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Alexi McCammond May 20, 2017
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Humpback whales whisper to each other to avoid danger

Michael Dwyer / AP

Baby humpback whales and their mothers whisper to each other when swimming through the ocean, according to a new paper published in Functional Ecology.

Why it matters: This is the first such discovery of humpback whales' communication patterns that reveals their ability to whisper to one another. Whispering is one way for the calves and mothers to avoid dangerous situations when they're in vulnerable positions — namely, low-volume communication is a strategic way for them to avoid killer whales looking for an easy meal.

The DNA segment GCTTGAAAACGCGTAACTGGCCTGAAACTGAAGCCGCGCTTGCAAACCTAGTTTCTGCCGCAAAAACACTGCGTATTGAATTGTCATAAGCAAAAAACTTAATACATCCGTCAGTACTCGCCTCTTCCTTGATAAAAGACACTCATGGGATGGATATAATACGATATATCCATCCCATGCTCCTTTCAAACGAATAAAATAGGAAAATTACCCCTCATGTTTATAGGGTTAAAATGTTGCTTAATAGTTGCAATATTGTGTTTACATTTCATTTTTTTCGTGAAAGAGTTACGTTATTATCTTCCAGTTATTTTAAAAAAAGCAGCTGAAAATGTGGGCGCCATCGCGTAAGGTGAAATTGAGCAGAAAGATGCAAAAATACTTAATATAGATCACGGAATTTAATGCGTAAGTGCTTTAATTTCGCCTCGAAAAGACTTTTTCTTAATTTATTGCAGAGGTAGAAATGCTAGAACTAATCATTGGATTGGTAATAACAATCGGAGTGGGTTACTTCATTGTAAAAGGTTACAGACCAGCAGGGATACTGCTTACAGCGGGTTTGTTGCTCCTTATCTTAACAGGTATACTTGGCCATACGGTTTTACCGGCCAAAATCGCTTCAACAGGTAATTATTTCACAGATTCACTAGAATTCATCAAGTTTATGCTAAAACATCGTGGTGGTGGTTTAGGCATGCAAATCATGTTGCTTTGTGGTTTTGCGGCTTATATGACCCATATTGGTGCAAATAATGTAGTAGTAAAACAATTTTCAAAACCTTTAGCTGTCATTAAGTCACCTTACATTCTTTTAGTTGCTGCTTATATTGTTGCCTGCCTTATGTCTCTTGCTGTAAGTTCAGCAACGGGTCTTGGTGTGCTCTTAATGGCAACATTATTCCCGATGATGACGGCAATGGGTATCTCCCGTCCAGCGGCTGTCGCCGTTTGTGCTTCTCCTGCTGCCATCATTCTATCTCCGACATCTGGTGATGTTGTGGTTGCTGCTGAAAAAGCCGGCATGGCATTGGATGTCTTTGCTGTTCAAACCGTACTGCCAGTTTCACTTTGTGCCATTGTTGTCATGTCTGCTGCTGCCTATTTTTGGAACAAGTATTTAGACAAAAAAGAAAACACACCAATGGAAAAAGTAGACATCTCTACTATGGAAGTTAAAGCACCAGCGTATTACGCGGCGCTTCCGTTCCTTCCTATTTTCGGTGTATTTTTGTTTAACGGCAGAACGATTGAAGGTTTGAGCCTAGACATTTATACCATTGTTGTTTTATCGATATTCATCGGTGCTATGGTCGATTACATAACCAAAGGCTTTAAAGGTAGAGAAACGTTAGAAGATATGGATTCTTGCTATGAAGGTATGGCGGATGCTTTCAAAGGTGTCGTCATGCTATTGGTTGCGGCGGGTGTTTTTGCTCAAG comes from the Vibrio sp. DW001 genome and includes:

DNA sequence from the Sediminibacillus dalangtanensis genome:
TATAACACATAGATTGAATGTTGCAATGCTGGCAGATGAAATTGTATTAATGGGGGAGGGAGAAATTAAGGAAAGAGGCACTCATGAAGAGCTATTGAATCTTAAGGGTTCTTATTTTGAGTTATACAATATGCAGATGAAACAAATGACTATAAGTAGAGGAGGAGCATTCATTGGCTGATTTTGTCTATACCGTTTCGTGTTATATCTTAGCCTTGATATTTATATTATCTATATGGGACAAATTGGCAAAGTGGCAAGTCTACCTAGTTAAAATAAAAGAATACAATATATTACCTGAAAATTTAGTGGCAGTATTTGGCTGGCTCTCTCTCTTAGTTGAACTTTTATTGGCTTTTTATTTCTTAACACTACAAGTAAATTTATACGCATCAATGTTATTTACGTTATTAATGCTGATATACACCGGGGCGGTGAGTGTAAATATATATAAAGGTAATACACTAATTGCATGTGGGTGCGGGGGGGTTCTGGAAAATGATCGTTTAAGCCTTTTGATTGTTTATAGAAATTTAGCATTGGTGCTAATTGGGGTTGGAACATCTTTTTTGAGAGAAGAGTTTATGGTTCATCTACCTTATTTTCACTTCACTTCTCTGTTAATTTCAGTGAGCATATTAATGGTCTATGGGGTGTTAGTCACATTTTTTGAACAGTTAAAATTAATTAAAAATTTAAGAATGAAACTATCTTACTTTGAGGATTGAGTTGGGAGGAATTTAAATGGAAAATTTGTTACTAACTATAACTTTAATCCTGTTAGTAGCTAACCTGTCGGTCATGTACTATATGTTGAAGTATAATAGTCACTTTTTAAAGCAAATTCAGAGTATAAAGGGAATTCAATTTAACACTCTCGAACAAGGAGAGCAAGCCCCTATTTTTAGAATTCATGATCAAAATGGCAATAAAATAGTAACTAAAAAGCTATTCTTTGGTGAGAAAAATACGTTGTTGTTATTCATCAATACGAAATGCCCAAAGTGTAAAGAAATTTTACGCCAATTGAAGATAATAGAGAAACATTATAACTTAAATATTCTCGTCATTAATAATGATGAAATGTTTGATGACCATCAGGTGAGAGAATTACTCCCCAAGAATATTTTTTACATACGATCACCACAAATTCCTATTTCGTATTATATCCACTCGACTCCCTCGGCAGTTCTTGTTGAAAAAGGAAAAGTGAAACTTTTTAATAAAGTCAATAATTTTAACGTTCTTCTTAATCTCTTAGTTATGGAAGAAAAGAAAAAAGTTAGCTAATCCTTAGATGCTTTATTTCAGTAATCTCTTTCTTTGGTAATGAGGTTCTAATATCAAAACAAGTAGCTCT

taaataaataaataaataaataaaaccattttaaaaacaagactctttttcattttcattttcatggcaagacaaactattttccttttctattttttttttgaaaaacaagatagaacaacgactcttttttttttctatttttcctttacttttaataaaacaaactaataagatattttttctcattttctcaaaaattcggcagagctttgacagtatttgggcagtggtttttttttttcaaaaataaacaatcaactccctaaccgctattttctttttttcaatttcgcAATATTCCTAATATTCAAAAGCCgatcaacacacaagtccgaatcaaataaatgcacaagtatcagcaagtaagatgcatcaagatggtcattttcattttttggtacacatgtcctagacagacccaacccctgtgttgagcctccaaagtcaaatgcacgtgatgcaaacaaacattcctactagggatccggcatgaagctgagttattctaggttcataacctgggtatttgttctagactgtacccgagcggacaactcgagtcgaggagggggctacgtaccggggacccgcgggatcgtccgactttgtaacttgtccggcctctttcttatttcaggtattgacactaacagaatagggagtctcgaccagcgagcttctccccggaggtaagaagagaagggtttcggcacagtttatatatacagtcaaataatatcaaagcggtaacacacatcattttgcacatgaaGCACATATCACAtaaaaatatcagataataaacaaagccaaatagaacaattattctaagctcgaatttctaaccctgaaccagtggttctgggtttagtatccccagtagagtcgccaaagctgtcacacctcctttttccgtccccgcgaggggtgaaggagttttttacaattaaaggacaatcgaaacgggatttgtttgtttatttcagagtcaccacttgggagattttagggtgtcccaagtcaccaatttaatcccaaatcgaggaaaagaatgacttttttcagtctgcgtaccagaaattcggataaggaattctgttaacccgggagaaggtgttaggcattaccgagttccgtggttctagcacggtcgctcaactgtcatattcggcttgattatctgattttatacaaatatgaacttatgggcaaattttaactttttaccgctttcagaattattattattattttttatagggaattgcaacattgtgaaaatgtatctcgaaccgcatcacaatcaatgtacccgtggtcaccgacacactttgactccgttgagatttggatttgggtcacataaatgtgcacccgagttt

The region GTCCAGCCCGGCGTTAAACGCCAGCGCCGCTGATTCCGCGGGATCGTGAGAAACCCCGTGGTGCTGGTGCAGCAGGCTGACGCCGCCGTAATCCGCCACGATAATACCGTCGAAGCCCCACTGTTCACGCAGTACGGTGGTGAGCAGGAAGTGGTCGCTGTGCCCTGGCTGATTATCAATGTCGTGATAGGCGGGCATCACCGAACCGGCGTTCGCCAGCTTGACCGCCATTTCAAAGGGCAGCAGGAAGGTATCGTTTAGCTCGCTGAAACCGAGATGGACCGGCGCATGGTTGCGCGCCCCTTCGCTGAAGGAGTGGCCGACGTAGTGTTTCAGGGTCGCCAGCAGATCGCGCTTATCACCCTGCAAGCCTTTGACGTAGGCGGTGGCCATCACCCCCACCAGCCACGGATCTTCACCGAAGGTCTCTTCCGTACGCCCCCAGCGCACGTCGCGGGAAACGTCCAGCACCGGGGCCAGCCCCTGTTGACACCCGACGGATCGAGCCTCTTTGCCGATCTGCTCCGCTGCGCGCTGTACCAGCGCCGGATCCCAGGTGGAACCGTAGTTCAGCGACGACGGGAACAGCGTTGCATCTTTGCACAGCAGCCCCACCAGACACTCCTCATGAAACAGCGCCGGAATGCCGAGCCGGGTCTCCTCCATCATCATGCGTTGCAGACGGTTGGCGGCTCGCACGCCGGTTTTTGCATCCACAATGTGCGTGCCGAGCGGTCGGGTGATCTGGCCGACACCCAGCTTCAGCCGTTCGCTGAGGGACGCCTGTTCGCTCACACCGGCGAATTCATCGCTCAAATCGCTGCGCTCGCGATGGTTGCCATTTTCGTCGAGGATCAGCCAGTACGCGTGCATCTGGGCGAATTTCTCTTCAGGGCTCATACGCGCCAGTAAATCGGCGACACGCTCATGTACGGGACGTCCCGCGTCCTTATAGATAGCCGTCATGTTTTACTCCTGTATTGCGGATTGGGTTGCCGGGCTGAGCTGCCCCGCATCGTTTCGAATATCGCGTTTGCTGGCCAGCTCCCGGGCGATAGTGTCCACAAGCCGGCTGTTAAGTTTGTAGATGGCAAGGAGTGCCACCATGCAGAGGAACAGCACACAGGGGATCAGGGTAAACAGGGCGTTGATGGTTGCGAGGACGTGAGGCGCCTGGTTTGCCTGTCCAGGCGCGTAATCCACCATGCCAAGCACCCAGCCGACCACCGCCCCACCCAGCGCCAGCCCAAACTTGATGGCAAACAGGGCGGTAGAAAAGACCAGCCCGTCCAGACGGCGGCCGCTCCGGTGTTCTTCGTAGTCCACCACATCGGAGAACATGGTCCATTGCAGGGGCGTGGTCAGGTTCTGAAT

How they did it: The researchers followed eight calves and two mothers for 48 hours each using detachable acoustic tags to record their communication. They captured recordings as the whales swam off the Australian coast.

One fun thing: They also captured what they interpreted as the calvesasking their mothers for more milk when they were hungry, described as sound like "two balloons being rubbed together."